Sole Survivor by Matthew Scrivens

Title: Sole Survivor
Matthew Scrivens
Publisher: JMS Books, March 2012



Blurb: Two men want Adam Huntington. One wants to love him, the other wants to kill him. Five years ago, Adam survived an attack by one of California’s most horrific serial killers. The experience scarred him, both inside and out. So to create a new life — one without the world-known moniker, Adam, the Sole Survivor — he moves to New York City, where he can be just another face in the crowd. NYPD Detective Jake O’Malley takes the motto of “Serve and Protect” very seriously in all things, especially in matters of the heart. He’s had enough of cheating lovers and believes in monogamy, respect, and romance. His first date with Adam is a disaster. But when their paths cross ten months later, he asks for a second chance. Despite his large and physically imposing frame, Jake hopes Adam will come to trust and eventually love him. Todd Eldin sees his muscled body as a finely honed tool, perfect for seducing and killing. When the police begin searching for the killer in a series of sexually sadistic murders, Todd successfully operates below the radar, until he spins a web to catch a more prominent prey — Adam, the one that got away. Has Adam finally outrun his luck? Can anyone survive the horrors of being caged, beaten and tortured for a second time? Or will Adam be able to use what he learned in California to save himself and his lover? Who will survive this deadliest of love triangles?

Review: This book had a hell of a plot. It wasn’t something I recall seeing before, the one that got away being targeted by another serial as a way to elevate that killer’s twisted sense of importance. For a serial killer story, that’s saying something. I was excited to read this one, happier still that it fit my criteria for a review for this site, and I liked the cover, which wasn’t the bodice ripper type I’ve come to know and loathe.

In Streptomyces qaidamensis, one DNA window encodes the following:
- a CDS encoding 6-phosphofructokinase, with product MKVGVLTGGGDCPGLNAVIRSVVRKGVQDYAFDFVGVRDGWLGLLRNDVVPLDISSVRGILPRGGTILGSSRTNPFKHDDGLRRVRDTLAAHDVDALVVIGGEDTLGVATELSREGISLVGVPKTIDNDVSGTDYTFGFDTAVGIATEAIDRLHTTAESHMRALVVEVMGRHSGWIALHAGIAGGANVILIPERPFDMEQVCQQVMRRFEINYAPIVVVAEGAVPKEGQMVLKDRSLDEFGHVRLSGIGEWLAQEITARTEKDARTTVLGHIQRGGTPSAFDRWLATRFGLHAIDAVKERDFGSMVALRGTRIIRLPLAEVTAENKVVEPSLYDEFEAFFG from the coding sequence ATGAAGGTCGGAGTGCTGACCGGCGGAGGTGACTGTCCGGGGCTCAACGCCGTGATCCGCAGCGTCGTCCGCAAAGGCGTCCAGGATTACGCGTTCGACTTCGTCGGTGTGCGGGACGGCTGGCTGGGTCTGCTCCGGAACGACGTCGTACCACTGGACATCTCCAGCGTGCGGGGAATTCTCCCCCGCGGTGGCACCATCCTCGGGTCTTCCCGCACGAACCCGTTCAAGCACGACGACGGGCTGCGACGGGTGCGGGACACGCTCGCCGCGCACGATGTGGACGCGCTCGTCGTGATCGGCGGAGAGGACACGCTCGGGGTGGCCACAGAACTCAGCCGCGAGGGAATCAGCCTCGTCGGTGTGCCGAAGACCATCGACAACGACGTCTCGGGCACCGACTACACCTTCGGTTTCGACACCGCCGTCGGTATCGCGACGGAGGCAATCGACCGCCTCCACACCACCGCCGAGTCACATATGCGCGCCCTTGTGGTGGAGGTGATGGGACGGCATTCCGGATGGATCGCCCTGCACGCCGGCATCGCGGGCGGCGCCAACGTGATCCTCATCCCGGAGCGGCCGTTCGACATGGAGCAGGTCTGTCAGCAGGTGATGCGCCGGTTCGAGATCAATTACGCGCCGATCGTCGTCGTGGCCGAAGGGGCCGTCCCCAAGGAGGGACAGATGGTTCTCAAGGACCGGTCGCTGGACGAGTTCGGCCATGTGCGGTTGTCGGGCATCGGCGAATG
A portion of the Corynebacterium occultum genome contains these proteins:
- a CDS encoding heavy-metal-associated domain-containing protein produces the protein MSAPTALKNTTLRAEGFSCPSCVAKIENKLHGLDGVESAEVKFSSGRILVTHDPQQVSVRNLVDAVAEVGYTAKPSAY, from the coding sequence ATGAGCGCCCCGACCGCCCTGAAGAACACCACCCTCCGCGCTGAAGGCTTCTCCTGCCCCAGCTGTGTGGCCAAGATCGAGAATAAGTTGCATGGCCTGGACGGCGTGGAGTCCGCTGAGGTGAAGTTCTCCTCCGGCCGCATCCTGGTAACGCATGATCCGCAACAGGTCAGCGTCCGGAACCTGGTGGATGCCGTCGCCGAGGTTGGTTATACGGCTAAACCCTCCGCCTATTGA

Unfortunately, the cover was the only thing un-bodice-ripper about it. The characters were all so supremely endowed they should have been scientific subjects for the next penile enlargement ad. Every one of them were beautiful beyond imagining, and despite the lack of the word ‘swoon’ anywhere in the text, it happened about every other page.

Jake’s habit of calling Adam beautiful grated by page 56. Adam, who had undoubtedly been through a horrific trauma, latched onto Jake way too fast to be believable. He trusted far too willingly, despite Jake being someone his best friend Mark had introduced him to. His first encounter with Jake, a disastrous date where Jake had pried far too harshly into Adam’s past, didn’t lend to Adam being so open with such a man when they got reacquainted. In fact, Adam wonders if he’s in love after the second date, which happened ten full months after the first date, so for all intents and purposes, it was another first date. I didn’t think men fell in love like that. I could be wrong, but the emotions detailed for each character weren’t supported by the events and dialogue that built up to that point.

There were details of the police procedure that weren’t consistent, such as saying a set of fingerprints came from the perp’s right hand, and two pages later saying they were unidentified as to which hand they belonged to. One of the CSI techs said, “…possible cause of death by manual strangulation. Probably within the last eight to twelve hours, based on body temp and stuff.” (Emphasis mine.) When have geeky sciency tech type people ever been so blasé about time of death or about the methods they use to determine it? It was just one more way the writing jarred me from the story.

Overall, the prose was inconsistent.  There were whole pages that were just fine, followed by another set of whole pages that had me gritting my teeth. Passive voice was rampant throughout the entire thing. Everyone ‘began to do’ instead of just ‘doing’, or ‘felt like something’ instead of just having it ‘be’. Example: ‘The room felt like the temperature rose,’ as opposed to, ‘The temperature of the room rose,’ or ‘The room was hot.’ (Those aren’t direct quotes.) ‘Started to do,’ ‘began,’ ‘was doing’ instead of ‘did’… I’m normally not such a nitpicker about this stuff, but the passive voice of this book annoyed significantly because there was so much of it. Some descriptions were inventive and others were eyerollingly annoying. During one of the sex scenes, when I ran across ‘turgid member’ I literally laughed out loud at the absurdity and barely checked myself before throwing my Kindle across the room.

For a book that had sooo much potential, and was honestly plotted really well, I was disappointed the prose didn’t hold up to what could have been an excellent, gripping, tension filled thriller. In fact, even despite the stilted language, the plot elements and particularly the climax were enough to save this book from being a total loss. This one’s a D List.


Posted on August 28, 2012, in Anita Mann and tagged , , . Bookmark the permalink. 2 Comments.

  1. I couldn’t agree more. Plus, if I ever see another exclamation mark abuse again I’ll have an attack of the screaming mimi’s.

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